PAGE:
if($author.Length -eq 0)
              { $author = 'Robert C. Cain, MVP' }
              
              $this.AuthorName = $author
            }

# Now add the custom Get/Set ScriptProperty to the member
Add-Member -InputObject $myObject `
           -MemberType ScriptProperty `
           -Name Author `
           -Value $getBlock `
           -SecondValue $setBlock

# Demo its use when passing as value
$myObject.Author = 'ArcaneCode'
"`$myObject.Author now equals $($myObject.Author )"

# Now pass in nothing to see the setter functionality kicking in
$myObject.Author = ''
$myObject.Author

# Unfortunately the original property is still available, and thus
# the custom get/set can be bypassed
$myObject.AuthorName = ''
$myObject.Author                       # Author reflects value of AuthorName

$myObject.Author = ''                  # Going thru scriptproperty sets correctly
$myObject.Author


#-----------------------------------------------------------------------------#
# Demo 6 -- Set default properties
# Note: Thanks to Poshoholic for his cool code sample, see it at:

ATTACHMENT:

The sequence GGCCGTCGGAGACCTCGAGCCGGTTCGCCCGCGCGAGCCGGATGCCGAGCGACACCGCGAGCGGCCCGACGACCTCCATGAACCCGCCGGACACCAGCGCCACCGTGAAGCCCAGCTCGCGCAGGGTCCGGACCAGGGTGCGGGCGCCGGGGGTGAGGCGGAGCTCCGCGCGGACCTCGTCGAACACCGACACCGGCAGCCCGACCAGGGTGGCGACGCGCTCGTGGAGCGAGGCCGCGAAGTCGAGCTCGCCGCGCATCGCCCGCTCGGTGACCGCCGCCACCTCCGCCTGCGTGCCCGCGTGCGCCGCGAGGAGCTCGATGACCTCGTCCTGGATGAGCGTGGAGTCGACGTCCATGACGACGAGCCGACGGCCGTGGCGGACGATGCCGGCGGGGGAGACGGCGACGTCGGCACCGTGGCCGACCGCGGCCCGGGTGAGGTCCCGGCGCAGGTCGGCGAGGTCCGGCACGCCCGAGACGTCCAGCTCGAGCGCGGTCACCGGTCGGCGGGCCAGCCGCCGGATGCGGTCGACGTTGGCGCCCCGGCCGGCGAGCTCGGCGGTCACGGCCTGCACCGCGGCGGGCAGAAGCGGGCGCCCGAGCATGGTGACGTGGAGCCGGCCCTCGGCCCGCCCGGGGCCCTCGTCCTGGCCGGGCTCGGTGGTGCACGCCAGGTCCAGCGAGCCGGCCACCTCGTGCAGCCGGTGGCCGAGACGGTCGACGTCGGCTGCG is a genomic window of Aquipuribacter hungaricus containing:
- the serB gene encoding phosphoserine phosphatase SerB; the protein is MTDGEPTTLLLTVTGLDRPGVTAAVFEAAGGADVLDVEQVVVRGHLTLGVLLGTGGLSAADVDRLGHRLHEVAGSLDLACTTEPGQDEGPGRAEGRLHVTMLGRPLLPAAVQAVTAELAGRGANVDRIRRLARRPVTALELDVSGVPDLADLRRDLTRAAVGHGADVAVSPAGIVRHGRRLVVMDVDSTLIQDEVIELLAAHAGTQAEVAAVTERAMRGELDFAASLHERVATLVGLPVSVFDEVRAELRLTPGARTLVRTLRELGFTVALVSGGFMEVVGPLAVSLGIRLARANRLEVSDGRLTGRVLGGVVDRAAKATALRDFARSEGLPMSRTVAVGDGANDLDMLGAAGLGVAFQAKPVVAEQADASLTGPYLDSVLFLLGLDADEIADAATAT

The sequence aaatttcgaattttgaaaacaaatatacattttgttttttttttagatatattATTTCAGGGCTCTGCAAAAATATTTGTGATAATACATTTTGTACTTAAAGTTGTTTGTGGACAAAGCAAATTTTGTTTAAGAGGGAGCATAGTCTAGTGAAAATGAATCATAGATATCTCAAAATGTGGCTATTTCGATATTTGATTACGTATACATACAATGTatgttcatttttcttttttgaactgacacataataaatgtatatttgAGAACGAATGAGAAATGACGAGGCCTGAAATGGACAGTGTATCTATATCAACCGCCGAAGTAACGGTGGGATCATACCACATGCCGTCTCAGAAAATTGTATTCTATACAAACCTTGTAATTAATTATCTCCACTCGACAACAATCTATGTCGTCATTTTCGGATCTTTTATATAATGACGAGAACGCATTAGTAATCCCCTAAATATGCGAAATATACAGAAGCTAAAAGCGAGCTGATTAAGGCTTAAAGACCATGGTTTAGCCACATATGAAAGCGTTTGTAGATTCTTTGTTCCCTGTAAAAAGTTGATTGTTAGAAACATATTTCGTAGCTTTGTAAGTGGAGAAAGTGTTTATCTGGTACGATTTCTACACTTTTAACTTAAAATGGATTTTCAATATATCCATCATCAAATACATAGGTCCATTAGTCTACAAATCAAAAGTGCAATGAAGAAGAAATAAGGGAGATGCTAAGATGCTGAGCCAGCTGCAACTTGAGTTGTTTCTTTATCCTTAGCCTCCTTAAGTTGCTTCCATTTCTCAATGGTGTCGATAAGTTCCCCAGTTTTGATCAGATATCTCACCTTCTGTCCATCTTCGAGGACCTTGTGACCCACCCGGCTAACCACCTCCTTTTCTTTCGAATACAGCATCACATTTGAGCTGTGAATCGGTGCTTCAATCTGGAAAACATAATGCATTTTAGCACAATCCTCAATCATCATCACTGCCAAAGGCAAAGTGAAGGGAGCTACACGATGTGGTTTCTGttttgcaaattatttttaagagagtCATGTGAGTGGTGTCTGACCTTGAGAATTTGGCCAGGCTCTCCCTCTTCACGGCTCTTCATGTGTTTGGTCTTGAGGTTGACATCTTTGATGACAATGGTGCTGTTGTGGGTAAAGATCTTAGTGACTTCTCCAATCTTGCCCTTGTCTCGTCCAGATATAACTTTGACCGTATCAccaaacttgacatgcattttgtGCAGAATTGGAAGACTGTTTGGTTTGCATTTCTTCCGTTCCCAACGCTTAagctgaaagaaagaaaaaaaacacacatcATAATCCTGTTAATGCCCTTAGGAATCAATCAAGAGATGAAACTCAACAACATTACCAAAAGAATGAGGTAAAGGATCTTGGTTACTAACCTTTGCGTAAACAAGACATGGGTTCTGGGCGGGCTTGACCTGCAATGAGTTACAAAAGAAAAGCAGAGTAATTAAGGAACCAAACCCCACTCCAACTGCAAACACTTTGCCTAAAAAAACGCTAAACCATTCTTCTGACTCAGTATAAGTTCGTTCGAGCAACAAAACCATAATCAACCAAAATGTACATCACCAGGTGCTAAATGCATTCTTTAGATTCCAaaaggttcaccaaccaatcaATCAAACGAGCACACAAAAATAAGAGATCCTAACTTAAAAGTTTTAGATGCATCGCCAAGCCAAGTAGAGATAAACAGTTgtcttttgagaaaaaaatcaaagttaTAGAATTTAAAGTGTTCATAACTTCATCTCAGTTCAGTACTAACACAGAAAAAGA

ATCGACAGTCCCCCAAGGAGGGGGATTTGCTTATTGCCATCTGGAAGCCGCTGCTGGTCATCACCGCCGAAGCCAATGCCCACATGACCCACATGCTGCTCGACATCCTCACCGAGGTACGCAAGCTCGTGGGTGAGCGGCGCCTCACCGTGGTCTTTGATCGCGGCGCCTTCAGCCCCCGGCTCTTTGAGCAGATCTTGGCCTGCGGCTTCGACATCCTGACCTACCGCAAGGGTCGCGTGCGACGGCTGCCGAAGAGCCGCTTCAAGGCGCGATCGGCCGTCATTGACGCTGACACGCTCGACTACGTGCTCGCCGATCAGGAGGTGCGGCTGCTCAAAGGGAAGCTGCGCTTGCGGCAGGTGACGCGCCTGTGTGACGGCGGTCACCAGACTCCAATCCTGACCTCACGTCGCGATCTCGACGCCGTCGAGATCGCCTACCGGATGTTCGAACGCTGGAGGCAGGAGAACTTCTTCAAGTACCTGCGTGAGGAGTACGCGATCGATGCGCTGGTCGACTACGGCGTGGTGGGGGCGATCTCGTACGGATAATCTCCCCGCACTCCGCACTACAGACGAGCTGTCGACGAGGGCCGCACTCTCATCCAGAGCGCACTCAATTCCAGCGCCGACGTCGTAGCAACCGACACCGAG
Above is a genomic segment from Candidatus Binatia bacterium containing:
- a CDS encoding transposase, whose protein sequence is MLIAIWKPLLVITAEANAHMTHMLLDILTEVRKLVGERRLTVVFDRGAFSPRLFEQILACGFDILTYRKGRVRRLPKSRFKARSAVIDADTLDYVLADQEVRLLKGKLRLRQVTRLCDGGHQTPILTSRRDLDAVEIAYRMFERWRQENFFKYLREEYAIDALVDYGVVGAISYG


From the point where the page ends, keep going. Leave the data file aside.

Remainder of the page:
# http://poshoholic.com/2008/07/05/essential-powershell-define-default-properties-for-custom-objects/
#-----------------------------------------------------------------------------#
Clear-Host

# When just running the object, it displays all properties
$myObject

# If you have a lot, this can get overwhelming. Instead you can define a
# default set to display.

# Define the property names in an array
$defaultProperties = 'Schema', 'Table', 'Comment', 'Author'

# Create a property set object and pass in the array 
$defaultPropertiesSet `
  = New-Object System.Management.Automation.PSPropertySet(`
      ‘DefaultDisplayPropertySet’ `
      ,[string[]]$defaultProperties `
      )

# Create a PS Member Info object from the previous property set object
$members `
  = [System.Management.Automation.PSMemberInfo[]]@($defaultPropertiesSet)

# Now add to the object
$myObject | Add-Member MemberSet PSStandardMembers $members

# Now the object will just display the default list in standard output
$myObject

# Little easier to read in a list
$myObject | Format-List

# To display all properties, pipe through format-list with wild card for property
$myObject | Format-List -Property *


#-----------------------------------------------------------------------------#
# Demo 7 - Create a class from .Net Code and call a static method
#-----------------------------------------------------------------------------#

# Load the contents of the file into a variable
$code = @"
using System;

public class MyObjectStatic
{   public static string composeFullName(string pSchema, string pTable)   {     string retVal = "";  // Using retVal for Write-Verbose purposes     retVal = pSchema + "." + pTable;     return retVal;   } // public static void composeFullName